The last thing I do before leaving work every day is uploading the results of whatever it is that I’m working on to the corresponding tasks. This is also the best time to select tasks for tomorrow so that I can do some thinking about them before going to sleep… or while sleeping, in my case. There are always various tasks waiting to be resolved – from artwork, to helping support new features in our existing games like the recent hero feature for our mobile game, Total Domination: Reborn, and of course concepts for completely new game projects. If we are not currently working on top-priority tasks, team members are given the freedom to pick their own from our task stockpile, keeping in mind those tasks’ priority levels.
Team members are given the freedom to pick their own from the task stockpile, unless there’s one top priority.
If you concentrate on a single task long enough, there’s a possibility that you’ll lose sight of the bigger picture. That’s why we usually discuss our tasks within the team once the working day is over. This helps us get fresh ideas, gather advice on how to improve our techniques and performance, and further understand the context of the game that we are developing characters for.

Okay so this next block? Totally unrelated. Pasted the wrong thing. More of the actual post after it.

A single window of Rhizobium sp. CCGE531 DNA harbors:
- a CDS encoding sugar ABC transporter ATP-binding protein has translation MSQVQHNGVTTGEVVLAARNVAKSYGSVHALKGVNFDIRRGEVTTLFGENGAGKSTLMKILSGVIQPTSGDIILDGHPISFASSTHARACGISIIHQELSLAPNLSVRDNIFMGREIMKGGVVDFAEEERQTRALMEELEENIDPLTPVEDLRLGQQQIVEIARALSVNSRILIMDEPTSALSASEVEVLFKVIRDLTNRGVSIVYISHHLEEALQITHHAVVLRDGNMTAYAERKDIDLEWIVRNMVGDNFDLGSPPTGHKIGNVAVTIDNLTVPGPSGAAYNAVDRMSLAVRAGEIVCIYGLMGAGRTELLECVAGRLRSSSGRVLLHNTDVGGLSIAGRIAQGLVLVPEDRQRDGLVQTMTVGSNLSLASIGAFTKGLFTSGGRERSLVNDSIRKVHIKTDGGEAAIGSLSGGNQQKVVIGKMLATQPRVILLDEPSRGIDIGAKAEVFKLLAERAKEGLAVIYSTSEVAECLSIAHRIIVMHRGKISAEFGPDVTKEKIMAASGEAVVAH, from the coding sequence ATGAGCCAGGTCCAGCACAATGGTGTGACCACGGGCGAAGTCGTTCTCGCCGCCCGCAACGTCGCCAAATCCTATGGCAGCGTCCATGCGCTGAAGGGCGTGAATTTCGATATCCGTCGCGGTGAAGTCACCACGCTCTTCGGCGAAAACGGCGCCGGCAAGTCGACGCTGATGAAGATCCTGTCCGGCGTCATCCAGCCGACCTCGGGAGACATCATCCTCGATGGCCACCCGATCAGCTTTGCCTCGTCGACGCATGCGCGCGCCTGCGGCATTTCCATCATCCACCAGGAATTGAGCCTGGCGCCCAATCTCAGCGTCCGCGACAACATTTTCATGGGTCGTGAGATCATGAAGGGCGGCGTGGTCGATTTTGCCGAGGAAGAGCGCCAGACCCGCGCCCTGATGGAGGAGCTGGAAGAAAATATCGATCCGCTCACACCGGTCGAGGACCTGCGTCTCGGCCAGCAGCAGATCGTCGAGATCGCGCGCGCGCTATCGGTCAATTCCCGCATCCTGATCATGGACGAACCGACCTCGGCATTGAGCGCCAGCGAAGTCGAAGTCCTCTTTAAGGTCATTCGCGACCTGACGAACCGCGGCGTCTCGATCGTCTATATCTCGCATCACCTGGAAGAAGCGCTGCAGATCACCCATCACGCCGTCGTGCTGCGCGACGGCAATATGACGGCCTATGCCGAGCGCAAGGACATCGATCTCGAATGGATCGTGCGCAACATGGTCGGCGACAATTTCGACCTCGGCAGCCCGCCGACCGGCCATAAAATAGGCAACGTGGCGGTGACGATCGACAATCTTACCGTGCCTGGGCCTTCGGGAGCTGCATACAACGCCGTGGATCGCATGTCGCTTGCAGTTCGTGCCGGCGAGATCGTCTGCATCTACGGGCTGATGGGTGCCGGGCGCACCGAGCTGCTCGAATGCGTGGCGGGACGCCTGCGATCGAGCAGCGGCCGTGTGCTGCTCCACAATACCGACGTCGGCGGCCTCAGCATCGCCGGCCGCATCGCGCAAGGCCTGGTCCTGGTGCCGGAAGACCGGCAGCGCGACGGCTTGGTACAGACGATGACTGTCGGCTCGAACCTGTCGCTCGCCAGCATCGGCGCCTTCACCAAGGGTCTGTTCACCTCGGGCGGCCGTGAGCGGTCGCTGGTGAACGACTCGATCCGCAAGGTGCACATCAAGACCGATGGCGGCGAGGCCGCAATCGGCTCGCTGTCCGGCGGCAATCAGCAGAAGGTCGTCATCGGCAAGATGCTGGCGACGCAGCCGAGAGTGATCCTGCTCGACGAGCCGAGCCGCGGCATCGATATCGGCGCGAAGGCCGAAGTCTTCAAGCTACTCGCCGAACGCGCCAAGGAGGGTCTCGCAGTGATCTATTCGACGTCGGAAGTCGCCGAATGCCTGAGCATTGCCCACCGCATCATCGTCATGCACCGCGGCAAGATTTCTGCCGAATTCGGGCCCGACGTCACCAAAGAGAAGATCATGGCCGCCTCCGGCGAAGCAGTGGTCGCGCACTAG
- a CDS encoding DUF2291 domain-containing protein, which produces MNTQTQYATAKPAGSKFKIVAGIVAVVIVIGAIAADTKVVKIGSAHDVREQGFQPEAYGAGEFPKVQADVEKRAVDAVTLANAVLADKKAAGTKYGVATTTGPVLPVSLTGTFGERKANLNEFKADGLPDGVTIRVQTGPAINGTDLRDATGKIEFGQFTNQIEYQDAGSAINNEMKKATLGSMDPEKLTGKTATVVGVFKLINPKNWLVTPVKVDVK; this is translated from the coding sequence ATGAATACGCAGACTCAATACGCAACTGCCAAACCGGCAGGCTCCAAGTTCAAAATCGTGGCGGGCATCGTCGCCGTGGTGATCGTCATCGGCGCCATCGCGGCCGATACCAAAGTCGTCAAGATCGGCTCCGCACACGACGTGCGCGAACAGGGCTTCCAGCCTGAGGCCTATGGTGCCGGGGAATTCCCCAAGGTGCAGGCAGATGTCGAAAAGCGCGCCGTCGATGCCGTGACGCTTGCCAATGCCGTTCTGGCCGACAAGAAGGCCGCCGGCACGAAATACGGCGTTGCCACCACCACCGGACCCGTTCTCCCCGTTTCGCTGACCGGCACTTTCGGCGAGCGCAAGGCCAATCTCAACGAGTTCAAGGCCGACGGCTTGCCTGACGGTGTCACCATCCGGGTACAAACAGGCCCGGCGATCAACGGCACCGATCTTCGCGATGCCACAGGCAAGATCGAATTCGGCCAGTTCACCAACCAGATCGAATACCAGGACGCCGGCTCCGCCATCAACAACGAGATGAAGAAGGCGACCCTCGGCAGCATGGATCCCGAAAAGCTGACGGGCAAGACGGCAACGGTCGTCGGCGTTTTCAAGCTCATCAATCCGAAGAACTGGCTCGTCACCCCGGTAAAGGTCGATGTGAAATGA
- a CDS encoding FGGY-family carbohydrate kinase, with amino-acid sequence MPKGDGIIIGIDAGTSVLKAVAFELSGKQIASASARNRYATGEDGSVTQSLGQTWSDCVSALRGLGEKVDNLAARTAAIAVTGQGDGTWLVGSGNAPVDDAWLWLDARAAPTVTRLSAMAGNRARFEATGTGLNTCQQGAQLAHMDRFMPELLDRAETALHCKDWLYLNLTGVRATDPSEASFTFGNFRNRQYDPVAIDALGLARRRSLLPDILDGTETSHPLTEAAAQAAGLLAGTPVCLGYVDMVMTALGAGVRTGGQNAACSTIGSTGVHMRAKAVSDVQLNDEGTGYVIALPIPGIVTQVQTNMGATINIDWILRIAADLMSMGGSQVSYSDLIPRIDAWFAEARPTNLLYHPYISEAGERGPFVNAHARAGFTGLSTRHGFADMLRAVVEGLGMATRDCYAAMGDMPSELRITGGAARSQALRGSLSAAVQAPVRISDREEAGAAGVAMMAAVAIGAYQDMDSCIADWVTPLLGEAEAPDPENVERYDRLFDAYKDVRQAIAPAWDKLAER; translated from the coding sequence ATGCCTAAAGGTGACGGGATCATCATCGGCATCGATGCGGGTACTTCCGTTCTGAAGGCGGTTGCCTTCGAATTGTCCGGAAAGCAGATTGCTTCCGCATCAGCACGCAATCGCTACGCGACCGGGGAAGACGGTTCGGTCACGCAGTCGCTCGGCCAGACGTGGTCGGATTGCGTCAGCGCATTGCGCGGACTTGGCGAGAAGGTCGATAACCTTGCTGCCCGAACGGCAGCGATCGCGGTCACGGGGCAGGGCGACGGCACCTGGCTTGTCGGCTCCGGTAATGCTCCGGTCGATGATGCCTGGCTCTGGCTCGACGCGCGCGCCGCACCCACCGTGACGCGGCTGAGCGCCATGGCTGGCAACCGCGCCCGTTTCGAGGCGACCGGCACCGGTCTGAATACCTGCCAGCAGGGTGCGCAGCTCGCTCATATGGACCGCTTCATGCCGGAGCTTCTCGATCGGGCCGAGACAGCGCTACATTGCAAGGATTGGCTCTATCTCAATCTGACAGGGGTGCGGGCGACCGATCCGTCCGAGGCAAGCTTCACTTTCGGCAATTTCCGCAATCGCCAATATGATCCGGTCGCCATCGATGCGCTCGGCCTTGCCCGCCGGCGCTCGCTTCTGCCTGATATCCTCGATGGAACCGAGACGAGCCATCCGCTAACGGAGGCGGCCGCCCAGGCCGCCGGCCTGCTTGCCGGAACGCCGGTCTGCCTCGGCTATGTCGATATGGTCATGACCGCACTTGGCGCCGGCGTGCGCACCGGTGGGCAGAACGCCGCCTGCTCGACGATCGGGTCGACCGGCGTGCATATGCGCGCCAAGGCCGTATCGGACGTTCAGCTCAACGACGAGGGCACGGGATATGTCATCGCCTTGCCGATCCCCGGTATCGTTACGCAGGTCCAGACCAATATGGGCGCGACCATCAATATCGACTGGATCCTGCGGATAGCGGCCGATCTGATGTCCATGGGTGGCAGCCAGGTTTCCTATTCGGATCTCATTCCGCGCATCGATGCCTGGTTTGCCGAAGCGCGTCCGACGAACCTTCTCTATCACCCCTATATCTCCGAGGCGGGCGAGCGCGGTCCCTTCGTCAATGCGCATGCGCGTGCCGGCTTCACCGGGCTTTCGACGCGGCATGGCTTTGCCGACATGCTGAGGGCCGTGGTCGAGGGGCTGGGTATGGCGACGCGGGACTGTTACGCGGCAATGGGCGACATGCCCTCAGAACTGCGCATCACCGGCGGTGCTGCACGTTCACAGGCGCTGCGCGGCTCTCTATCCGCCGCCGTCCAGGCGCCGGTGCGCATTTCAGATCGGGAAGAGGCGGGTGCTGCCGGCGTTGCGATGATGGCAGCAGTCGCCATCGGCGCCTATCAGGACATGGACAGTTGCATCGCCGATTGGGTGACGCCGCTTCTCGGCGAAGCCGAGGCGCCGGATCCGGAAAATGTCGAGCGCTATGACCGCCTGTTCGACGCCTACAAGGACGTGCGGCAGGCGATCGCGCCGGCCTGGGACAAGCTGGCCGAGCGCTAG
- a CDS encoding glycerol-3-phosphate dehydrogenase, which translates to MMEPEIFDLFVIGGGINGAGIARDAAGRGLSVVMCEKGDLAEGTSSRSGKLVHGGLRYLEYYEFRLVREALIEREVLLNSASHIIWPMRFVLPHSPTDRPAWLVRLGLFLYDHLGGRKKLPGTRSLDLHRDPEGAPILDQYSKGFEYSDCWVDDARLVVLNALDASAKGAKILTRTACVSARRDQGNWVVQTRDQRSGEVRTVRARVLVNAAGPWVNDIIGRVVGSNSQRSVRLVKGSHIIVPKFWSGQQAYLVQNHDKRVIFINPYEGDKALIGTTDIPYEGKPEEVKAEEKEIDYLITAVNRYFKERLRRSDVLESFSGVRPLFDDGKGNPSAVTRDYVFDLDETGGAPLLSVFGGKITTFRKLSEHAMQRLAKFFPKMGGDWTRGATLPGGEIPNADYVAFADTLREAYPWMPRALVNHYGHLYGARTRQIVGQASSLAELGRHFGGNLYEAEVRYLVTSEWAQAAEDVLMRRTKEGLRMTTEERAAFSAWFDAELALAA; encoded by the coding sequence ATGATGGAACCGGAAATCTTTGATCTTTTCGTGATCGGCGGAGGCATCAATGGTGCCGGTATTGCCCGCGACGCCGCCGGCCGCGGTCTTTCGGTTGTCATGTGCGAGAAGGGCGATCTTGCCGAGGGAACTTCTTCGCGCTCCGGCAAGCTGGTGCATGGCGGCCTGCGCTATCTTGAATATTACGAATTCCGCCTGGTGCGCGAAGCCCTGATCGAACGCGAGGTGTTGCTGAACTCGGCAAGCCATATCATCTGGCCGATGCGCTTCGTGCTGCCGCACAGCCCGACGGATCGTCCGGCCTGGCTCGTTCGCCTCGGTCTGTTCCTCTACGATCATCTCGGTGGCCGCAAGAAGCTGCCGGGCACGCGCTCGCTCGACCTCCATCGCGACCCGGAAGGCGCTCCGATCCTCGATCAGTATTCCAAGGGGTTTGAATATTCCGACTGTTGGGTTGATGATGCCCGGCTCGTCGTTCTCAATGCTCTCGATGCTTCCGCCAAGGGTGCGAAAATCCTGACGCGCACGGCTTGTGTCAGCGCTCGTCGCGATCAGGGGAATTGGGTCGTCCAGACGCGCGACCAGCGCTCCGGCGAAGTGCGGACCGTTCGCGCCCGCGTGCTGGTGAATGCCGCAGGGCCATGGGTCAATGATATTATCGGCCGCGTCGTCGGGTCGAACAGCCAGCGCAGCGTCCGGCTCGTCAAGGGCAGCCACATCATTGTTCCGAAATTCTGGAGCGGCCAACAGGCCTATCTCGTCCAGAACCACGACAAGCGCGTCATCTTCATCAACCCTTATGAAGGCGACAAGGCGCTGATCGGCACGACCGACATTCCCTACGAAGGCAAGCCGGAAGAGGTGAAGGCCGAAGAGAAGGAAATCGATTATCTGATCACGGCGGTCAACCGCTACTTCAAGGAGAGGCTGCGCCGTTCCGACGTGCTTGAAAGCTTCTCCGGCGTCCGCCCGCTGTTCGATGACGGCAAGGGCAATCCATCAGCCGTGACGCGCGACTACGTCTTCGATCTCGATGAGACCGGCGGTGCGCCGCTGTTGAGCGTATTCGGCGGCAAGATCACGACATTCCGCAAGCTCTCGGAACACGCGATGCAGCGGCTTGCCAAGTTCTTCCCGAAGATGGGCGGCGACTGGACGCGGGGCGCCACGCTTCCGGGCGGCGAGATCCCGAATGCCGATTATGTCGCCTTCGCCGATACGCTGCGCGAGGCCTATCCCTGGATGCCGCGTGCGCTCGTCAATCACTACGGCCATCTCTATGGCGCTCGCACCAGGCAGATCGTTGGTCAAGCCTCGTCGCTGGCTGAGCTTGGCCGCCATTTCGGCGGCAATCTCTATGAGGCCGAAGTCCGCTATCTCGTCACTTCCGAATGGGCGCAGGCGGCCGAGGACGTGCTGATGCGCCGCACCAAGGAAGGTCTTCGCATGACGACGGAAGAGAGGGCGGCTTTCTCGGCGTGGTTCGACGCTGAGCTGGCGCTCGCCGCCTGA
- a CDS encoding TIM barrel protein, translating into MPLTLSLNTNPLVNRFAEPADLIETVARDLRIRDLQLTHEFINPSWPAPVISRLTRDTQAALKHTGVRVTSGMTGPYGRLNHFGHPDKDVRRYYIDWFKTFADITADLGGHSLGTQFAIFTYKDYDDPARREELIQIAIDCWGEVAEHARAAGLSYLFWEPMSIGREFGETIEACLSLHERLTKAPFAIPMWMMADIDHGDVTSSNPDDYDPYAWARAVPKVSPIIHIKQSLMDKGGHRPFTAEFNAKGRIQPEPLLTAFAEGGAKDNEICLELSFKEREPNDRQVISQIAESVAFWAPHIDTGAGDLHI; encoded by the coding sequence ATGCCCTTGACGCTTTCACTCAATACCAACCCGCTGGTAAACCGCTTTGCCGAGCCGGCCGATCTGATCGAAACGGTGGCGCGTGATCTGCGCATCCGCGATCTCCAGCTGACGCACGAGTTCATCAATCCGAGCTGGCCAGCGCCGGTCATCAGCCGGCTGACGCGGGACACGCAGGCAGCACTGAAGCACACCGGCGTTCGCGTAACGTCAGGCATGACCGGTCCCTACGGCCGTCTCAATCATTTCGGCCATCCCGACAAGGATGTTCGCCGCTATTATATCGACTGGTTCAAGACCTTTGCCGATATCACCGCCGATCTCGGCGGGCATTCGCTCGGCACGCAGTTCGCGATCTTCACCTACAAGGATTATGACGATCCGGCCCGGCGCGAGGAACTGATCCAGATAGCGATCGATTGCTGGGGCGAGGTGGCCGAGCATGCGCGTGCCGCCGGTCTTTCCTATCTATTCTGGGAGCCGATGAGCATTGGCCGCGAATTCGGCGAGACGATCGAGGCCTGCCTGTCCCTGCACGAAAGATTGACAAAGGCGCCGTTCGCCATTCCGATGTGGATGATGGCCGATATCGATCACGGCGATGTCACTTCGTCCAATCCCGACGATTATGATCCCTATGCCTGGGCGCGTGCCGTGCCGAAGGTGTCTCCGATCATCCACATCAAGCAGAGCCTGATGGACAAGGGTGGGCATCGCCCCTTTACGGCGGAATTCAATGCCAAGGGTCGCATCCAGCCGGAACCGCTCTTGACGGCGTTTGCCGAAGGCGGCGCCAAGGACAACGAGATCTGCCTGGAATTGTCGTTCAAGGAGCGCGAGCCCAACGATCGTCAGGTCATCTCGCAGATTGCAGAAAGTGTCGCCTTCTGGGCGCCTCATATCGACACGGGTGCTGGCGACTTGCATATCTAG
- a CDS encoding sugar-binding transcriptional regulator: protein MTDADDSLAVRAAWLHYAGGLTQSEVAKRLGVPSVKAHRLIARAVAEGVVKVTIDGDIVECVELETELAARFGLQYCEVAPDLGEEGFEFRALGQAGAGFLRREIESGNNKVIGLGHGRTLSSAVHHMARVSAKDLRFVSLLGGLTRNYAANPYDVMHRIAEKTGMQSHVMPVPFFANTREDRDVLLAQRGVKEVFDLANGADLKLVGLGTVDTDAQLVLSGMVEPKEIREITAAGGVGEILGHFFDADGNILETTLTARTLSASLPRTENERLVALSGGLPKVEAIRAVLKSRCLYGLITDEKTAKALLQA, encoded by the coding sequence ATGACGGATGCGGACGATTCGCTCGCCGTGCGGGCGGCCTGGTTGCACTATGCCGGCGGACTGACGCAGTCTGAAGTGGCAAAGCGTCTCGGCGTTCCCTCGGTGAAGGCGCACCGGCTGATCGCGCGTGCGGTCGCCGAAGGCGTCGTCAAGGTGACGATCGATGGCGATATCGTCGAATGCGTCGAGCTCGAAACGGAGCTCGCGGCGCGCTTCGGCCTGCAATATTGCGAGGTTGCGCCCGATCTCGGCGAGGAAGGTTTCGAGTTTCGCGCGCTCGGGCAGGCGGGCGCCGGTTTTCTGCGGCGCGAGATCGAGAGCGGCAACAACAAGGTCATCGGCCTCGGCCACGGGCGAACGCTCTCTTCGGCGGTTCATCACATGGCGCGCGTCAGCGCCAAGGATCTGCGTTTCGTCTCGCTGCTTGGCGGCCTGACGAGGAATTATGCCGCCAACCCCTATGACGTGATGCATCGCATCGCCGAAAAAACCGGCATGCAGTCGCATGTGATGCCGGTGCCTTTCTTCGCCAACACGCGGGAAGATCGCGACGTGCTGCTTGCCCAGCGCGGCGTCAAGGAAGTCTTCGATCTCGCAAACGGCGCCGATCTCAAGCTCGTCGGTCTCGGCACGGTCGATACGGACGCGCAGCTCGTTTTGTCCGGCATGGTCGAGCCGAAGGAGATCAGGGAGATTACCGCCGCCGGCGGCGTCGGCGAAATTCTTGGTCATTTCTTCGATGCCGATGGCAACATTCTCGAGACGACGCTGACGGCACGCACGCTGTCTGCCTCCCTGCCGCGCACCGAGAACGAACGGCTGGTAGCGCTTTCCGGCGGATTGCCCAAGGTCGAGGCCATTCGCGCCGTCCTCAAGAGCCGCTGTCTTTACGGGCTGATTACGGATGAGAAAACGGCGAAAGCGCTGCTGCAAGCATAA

Oksana has some more work to do, so I’m going to chill out by playing a match of Overwatch with my friends.
Okay, so it was more than one match, but I had to wait for Oksana to get her work done, so I have an excuse. This time we walk back home. We decided to walk so that I could stop along the way to take some photos of old buildings here in Kharkiv in order to update a blog I keep. Oh, and to hatch a Pokemon egg. Ah, guilty pleasures!
It’s evening, that is – time to work on a personal project for a new contest. The submission deadline is soon, so I have no time to waste. Ideas that have been bouncing around in my mind for the past few weeks have finally coalesced to form a steady vision. All that’s left now is to bring it to life.
I completely forgot about those photos that I took on the way home. My wife is already sleeping, so I sneak back to get my phone and cables. There, uploaded! My Old Kharkiv blog has finally gotten that update I’ve been meaning to get around to!
What time is it…? Oh, shoot! Better get to sleep. If I stay up much longer, no force on Earth will manage to pry me off the bed tomorrow.
Original article: www.gamesauce.biz.